A Law and Economics View on Harmonization of Procedural Law
RILE Working Paper No. 2010/09
22 Pages Posted: 2 Sep 2010
Date Written: September 1, 2010
Even though there exists an extensive Law and Economics literature on the topics of procedural law and harmonization of law, very little has been written on harmonization of procedural law as such.
In this paper I first provide a brief overview of the economic approach to legal intervention, private enforcement and procedural law. Subsequently, I discuss the economics of harmonization of (substantive) private law. The traditional legal arguments in favor of harmonization (differences in legal rules between countries result in legal uncertainty and increased costs and therefore hinder cross-border trade, and harmonization would create a level playing field) turn out to be unconvincing. The economic analysis of law provides several arguments against harmonization (regulatory competition enables satisfying a larger number of preferences, it enables learning effects, (centralized) legislators suffer from limited information and the possible influence of interest groups should be taken into account) and in favor of it (the need to internalize interstate externalities, the desire to avoid a race to the bottom, decreasing transaction costs and profiting from economies of scale). These arguments have to be weighed in order to reach a conclusion on the desirability of harmonization.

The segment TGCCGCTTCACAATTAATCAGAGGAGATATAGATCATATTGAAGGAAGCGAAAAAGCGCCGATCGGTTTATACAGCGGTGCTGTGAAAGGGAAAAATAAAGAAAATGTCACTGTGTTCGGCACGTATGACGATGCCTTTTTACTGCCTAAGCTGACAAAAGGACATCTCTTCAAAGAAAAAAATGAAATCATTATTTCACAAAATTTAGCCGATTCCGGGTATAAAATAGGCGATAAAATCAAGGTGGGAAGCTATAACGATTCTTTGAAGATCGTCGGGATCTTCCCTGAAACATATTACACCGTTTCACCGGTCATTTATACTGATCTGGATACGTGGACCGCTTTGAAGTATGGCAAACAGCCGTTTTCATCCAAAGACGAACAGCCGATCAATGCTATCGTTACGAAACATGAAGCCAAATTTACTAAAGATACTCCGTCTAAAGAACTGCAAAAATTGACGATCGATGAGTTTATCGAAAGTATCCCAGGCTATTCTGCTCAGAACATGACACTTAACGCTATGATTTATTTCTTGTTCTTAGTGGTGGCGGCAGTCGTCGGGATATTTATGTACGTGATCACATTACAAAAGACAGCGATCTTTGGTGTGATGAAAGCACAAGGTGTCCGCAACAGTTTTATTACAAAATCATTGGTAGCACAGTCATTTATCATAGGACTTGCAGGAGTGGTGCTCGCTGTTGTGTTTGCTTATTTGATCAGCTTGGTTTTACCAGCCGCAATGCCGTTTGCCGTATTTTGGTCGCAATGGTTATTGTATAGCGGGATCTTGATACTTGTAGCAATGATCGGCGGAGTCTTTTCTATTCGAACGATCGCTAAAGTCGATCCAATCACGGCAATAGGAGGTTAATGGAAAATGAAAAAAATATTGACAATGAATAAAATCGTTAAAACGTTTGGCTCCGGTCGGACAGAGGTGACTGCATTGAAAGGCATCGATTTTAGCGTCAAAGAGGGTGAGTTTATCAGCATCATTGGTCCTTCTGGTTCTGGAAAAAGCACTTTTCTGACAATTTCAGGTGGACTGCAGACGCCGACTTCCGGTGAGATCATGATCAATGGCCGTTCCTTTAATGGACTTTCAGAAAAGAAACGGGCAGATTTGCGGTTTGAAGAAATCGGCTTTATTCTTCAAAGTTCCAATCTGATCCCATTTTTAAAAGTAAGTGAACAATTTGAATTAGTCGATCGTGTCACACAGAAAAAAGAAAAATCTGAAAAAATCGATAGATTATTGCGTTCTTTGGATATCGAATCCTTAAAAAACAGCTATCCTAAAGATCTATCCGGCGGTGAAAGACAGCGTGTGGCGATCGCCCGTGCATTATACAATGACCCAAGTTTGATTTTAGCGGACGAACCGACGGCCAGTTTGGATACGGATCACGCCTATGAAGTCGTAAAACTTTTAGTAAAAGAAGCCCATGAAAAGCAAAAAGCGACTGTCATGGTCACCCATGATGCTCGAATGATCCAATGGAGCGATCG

Such a weighing shows that there is, at best, a limited scope for harmonization of procedural law (and then only as an additional option). Harmonization would remove the possible learning effects and does not allow satisfying a larger number of preferences. The possible arguments in favor of harmonization of procedural law seem week, especially now procedural law is closely connected to the underlying substantive law. The only potentially strong argument is the reduction of transaction costs. It is ultimately an empirical matter if this argument outweighs the arguments against harmonization. The 2008 Oxford Civil Justice Survey in my view suggests that this is not the case.
Keywords: Harmonization, Law and Economics, Level Playing Field, Procedural Law, Race to the Bottom, Transaction Costs
JEL Classification: K41
Suggested Citation: Suggested Citation